Over the next few months Web application firewall vendors Citrix, F5 Networks, Imperva, NetContinuum and Protegrity will add features that let their products take on bigger roles in speeding traffic to server farms and better protecting networked corporate data.
While traditional firewalls have blocked packets effectively at Layer 3 for years, they are proving ineffective against attacks that prey on application weaknesses. Web application firewalls detect application anomalies and whether sensitive data - such as credit card and Social Security numbers - is being tapped and can block or mask it.
Many businesses with Web applications get along without Web application firewalls, says Rob Whiteley, an analyst with Forrester Research. Most protect the traffic with SSL encryption, and some use SSL VPNs to make sure authorized people are connecting to the Web applications.
But high-stakes financial services businesses, for instance, often turn to these devices, Whiteley says. "Application firewalls are for those who cannot afford to have anything go wrong. It's not like you're leaving a gaping hole by not having an application firewall," he says. "It's just giving yourself an extra measure of protection."
Web application firewalls are being integrated with load balancers and application switches that ensure the availability of Web applications to create products that address accessibility and security at the same time.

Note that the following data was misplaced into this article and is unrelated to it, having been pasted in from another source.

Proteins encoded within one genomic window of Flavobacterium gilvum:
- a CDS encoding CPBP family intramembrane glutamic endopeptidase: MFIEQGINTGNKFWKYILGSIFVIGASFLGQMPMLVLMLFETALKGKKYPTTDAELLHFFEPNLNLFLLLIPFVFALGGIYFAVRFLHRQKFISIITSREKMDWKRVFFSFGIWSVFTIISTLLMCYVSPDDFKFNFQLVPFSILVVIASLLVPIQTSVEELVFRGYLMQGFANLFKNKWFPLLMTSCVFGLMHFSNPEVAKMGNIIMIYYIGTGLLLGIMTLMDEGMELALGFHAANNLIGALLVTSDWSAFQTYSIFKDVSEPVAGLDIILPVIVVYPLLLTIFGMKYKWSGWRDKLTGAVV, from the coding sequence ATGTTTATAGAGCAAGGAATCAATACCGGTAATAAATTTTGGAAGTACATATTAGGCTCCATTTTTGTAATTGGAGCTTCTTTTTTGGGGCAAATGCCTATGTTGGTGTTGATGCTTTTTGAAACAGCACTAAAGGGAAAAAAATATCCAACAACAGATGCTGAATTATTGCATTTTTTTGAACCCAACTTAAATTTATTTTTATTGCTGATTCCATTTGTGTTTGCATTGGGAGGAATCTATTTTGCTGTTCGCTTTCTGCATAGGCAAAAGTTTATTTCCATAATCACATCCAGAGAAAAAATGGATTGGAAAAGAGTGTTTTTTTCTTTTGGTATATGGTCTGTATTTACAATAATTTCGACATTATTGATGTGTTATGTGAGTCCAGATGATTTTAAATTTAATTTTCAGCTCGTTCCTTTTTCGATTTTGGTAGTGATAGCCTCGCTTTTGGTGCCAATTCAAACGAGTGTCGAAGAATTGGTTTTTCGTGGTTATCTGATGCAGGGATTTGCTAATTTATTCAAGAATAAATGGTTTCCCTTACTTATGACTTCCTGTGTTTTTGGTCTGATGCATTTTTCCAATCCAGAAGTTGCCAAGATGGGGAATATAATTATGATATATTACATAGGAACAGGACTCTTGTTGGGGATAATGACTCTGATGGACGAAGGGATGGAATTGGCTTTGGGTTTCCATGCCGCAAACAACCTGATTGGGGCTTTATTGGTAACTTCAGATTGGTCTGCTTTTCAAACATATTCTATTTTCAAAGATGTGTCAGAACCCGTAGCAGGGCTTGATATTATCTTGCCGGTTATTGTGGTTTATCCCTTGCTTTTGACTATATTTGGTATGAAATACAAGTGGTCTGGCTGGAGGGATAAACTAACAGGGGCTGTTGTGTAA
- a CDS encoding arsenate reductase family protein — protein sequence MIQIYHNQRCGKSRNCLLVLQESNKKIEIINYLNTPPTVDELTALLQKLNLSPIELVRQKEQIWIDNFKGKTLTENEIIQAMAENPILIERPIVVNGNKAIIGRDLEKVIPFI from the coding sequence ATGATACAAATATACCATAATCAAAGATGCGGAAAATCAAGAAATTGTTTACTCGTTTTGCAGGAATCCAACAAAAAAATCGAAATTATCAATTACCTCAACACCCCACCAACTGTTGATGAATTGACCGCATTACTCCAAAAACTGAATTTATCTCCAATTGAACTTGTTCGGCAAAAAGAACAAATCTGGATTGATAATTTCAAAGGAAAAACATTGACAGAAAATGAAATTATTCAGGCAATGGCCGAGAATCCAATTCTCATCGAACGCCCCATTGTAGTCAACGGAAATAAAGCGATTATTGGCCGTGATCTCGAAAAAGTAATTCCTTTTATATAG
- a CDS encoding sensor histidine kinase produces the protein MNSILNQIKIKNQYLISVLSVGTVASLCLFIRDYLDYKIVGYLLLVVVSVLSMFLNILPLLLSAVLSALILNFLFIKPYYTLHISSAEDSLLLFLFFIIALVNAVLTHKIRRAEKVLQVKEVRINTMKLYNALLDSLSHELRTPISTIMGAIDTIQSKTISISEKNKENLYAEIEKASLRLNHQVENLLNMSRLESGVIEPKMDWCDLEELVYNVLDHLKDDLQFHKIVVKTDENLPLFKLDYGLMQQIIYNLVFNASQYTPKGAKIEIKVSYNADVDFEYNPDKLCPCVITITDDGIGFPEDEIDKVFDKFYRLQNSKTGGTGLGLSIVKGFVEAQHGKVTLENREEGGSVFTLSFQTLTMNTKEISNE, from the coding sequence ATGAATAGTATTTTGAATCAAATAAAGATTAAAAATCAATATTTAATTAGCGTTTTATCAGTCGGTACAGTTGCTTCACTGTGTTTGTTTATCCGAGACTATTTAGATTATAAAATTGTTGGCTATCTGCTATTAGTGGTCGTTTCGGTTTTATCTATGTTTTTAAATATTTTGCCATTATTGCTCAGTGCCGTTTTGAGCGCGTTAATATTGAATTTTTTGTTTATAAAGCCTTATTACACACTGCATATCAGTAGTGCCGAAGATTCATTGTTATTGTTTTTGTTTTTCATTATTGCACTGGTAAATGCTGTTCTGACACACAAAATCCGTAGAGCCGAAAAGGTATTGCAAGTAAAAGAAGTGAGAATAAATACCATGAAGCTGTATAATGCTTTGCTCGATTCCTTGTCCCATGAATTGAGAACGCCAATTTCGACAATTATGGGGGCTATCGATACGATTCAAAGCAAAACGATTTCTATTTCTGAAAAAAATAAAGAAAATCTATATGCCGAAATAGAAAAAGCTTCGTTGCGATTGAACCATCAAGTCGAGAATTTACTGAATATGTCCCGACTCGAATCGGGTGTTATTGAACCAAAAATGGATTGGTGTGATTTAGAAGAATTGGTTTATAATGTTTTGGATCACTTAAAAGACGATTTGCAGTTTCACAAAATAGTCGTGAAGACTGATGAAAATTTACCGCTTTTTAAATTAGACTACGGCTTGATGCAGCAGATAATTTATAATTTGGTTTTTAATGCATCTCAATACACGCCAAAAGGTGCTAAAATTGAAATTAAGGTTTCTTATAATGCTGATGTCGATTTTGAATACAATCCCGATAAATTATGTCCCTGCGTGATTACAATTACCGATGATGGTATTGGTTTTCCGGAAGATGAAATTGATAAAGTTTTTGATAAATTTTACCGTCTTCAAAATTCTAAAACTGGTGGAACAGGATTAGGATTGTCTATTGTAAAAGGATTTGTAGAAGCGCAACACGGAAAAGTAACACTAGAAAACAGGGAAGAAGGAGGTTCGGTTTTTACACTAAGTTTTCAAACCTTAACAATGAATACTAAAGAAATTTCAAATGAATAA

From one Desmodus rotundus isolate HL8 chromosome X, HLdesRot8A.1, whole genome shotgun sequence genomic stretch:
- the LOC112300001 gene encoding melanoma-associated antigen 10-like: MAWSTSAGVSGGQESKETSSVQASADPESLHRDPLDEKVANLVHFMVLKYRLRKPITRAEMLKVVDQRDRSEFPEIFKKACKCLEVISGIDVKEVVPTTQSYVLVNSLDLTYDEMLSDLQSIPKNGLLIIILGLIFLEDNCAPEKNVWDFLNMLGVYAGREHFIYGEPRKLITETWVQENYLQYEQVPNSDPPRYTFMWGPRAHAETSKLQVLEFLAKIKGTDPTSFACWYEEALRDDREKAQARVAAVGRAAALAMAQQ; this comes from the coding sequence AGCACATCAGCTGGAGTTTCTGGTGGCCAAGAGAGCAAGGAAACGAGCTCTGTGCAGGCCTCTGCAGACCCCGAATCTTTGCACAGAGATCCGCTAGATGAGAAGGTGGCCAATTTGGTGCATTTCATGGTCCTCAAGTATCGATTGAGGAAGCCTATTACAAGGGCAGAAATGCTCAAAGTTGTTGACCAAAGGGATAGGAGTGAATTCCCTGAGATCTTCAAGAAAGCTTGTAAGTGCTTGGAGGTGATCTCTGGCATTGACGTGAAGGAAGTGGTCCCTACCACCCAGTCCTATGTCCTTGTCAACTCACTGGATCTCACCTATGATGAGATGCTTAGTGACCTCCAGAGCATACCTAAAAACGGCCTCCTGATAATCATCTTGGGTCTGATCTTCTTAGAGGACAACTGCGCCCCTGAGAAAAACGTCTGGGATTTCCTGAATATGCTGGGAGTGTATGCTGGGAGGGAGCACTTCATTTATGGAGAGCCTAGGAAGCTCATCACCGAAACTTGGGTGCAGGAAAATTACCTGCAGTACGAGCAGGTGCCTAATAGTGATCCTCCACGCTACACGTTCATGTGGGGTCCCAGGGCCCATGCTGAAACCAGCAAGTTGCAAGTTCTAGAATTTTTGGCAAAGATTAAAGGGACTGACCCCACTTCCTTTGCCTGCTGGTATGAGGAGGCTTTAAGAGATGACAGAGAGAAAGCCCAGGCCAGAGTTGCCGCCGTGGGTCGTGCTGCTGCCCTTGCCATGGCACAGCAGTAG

"We think the application firewall is going to go away and be replaced by something that is a little more availability- and assurance-focused," says Andrew Jaquith, a Yankee Group analyst.
Such platforms work to keep servers available to end users and safe from attacks. They also make sure that the traffic moving in and out of data centers is not compromised, he says.
Stand-alone Web application firewalls examine HTTP and HTTPS traffic at the application layer, looking for attacks that try to slip by as legitimate application flows. "The products are defending against people that are trying to use malicious attacks to cause Web sites to disgorge sensitive information or for break-ins," Jaquith says.
Start-ups Teros, MagniFier, Kavado and Sanctum, all bought by others, made these devices. Citrix bought Teros, F5 bought MagniFier, Protegrity bought Kavado and WatchFire bought Sanctum.
Things to know about Web application firewallsWhile they protect applications from such exploits as buffer overflows and format string attacks, application firewalls are a targeted defense mechanism that doesn’t solve all Web security problems. For instance, they: